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Escape to Canada: living up to our international image

 

By Michael Dougherty

03/29/2017

The recently released movie Logan is set in a dystopian future. The title character and his young charge faced with malevolent government forces in the USA make a dash for the Canadian border. They hope to reach peace and safety in a cross-border sanctuary community interestingly called Eden. How many times over the last 241 years, since the very beginning of that great republic to the south, has Canada been a real rather than just a fictional haven for people fleeing one form of oppression or injustice there?

Almost immediately after its birth refugees began coming north. Black and White loyalists, who fought for the British during the Revolutionary War, were among the first arrivals in the 1780s. The loyal Tories fled north faced with violent retribution and confiscation of their property if they remained. Afro-Americans who had joined the British cause faced even more dire consequences, re-enslavement. This scenario was repeated in the War of 1812 when the trade war and expansion of American settlers into native-held lands turned rough. The promise of freedom and land in Canada drew more than 4,000 slaves to the British cause in the largest emancipation to take place in the U.S. prior to the Civil War. They sought refuge on British territorial soil after the fighting ground to a halt.

From the early 1800s right up to the Civil War, slavery drew a growing stream of freedom seekers north. Fugitive Slave Act of 1793 made a permanent haven for escaped slaves in northern free states precarious. The Underground Railway linked safe houses and abolitionist supporters together in a network that allowed possibly as many as 100,000 slaves to trek north toward freedom mainly in Ontario.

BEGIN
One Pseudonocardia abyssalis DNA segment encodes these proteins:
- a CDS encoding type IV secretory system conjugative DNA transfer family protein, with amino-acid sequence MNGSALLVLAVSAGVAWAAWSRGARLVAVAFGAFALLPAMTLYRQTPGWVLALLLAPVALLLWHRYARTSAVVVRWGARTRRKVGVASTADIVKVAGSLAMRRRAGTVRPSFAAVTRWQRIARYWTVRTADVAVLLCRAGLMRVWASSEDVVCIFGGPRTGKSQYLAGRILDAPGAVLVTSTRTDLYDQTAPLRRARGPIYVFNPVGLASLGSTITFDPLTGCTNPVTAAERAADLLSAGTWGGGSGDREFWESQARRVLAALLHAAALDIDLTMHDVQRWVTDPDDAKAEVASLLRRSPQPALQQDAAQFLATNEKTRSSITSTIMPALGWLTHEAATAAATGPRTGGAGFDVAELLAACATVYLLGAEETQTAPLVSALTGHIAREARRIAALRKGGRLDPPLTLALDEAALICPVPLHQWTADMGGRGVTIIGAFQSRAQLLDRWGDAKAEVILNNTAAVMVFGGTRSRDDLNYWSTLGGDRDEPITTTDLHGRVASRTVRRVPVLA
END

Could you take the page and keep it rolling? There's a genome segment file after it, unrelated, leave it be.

Following the War of 1812, the Dakota wars of the 1860s, and many other attacks on their traditional lands and cultures, many native Americans saw their escape across the Medicine Line as a necessity.

Post Civil War American expansionism, increased tension in the west. Western native peoples felt the crush of land and resource-hungry settlers like their eastern cousins had experienced for several generations.

Resistance mounted at sites like the Battle of Greasy Grass or the Little Bighorn in 1876. This provided the rationale for increased military repression. Troops forced Sitting Bull and others to seek sanctuary in the Cypress Hills of Saskatchewan and elsewhere on the Canadian prairies. Some like Chief Joseph of the Nez Perce tried but failed to make it. He surrendered just 60 kilometers shy of the Saskatchewan border though some of his followers did escape the U.S. Calvary and found their way to safety in Canada.

Mormons in 1880s saw the Canadian West as suitable for colonization and as a refuge from what they regarded as repressive anti-Mormon legislation. This was initially a draw for fugitive polygamists as well. Other religious minorities have sought shelter in Canada since the days of the Huguenots.